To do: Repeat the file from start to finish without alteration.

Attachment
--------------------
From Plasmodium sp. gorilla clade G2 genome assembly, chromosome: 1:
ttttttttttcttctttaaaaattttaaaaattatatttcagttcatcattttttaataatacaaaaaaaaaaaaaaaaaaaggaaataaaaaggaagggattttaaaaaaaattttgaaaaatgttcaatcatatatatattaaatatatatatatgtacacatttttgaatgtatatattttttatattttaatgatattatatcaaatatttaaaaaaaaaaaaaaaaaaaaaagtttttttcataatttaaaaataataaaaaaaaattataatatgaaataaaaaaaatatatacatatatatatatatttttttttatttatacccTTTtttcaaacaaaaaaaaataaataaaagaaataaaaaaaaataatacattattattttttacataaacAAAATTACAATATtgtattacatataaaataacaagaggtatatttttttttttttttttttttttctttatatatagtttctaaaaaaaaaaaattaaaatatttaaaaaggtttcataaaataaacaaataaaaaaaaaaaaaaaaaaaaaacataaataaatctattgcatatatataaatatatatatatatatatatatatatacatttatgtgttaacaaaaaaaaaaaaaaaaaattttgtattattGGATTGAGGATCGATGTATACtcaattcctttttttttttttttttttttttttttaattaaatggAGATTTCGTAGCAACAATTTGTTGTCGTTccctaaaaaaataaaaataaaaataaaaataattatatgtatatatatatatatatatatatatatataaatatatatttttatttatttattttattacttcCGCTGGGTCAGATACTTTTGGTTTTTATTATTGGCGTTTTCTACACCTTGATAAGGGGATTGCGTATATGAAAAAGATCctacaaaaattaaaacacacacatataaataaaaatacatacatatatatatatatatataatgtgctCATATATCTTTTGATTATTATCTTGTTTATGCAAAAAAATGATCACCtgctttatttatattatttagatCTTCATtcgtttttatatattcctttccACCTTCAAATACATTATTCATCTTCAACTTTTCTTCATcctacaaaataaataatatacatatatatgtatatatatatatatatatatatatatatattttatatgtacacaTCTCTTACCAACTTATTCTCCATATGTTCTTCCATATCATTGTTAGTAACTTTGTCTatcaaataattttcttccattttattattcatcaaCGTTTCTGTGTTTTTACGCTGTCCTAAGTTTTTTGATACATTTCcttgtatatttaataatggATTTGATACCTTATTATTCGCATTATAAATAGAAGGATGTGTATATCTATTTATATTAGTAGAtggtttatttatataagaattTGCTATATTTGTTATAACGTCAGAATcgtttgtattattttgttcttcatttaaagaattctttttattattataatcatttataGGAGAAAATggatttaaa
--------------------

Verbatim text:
From Plasmodium sp. gorilla clade G2 genome assembly, chromosome: 1:
ttttttttttcttctttaaaaattttaaaaattatatttcagttcatcattttttaataatacaaaaaaaaaaaaaaaaaaaggaaataaaaaggaagggattttaaaaaaaattttgaaaaatgttcaatcatatatatattaaatatatatatatgtacacatttttgaatgtatatattttttatattttaatgatattatatcaaatatttaaaaaaaaaaaaaaaaaaaaaagtttttttcataatttaaaaataataaaaaaaaattataatatgaaataaaaaaaatatatacatatatatatatatttttttttatttatacccTTTtttcaaacaaaaaaaaataaataaaagaaataaaaaaaaataatacattattattttttacataaacAAAATTACAATATtgtattacatataaaataacaagaggtatatttttttttttttttttttttttctttatatatagtttctaaaaaaaaaaaattaaaatatttaaaaaggtttcataaaataaacaaataaaaaaaaaaaaaaaaaaaaaacataaataaatctattgcatatatataaatatatatatatatatatatatatatacatttatgtgttaacaaaaaaaaaaaaaaaaaattttgtattattGGATTGAGGATCGATGTATACtcaattcctttttttttttttttttttttttttttaattaaatggAGATTTCGTAGCAACAATTTGTTGTCGTTccctaaaaaaataaaaataaaaataaaaataattatatgtatatatatatatatatatatatatatataaatatatatttttatttatttattttattacttcCGCTGGGTCAGATACTTTTGGTTTTTATTATTGGCGTTTTCTACACCTTGATAAGGGGATTGCGTATATGAAAAAGATCctacaaaaattaaaacacacacatataaataaaaatacatacatatatatatatatatataatgtgctCATATATCTTTTGATTATTATCTTGTTTATGCAAAAAAATGATCACCtgctttatttatattatttagatCTTCATtcgtttttatatattcctttccACCTTCAAATACATTATTCATCTTCAACTTTTCTTCATcctacaaaataaataatatacatatatatgtatatatatatatatatatatatatatatattttatatgtacacaTCTCTTACCAACTTATTCTCCATATGTTCTTCCATATCATTGTTAGTAACTTTGTCTatcaaataattttcttccattttattattcatcaaCGTTTCTGTGTTTTTACGCTGTCCTAAGTTTTTTGATACATTTCcttgtatatttaataatggATTTGATACCTTATTATTCGCATTATAAATAGAAGGATGTGTATATCTATTTATATTAGTAGAtggtttatttatataagaattTGCTATATTTGTTATAACGTCAGAATcgtttgtattattttgttcttcatttaaagaattctttttattattataatcatttataGGAGAAAATggatttaaa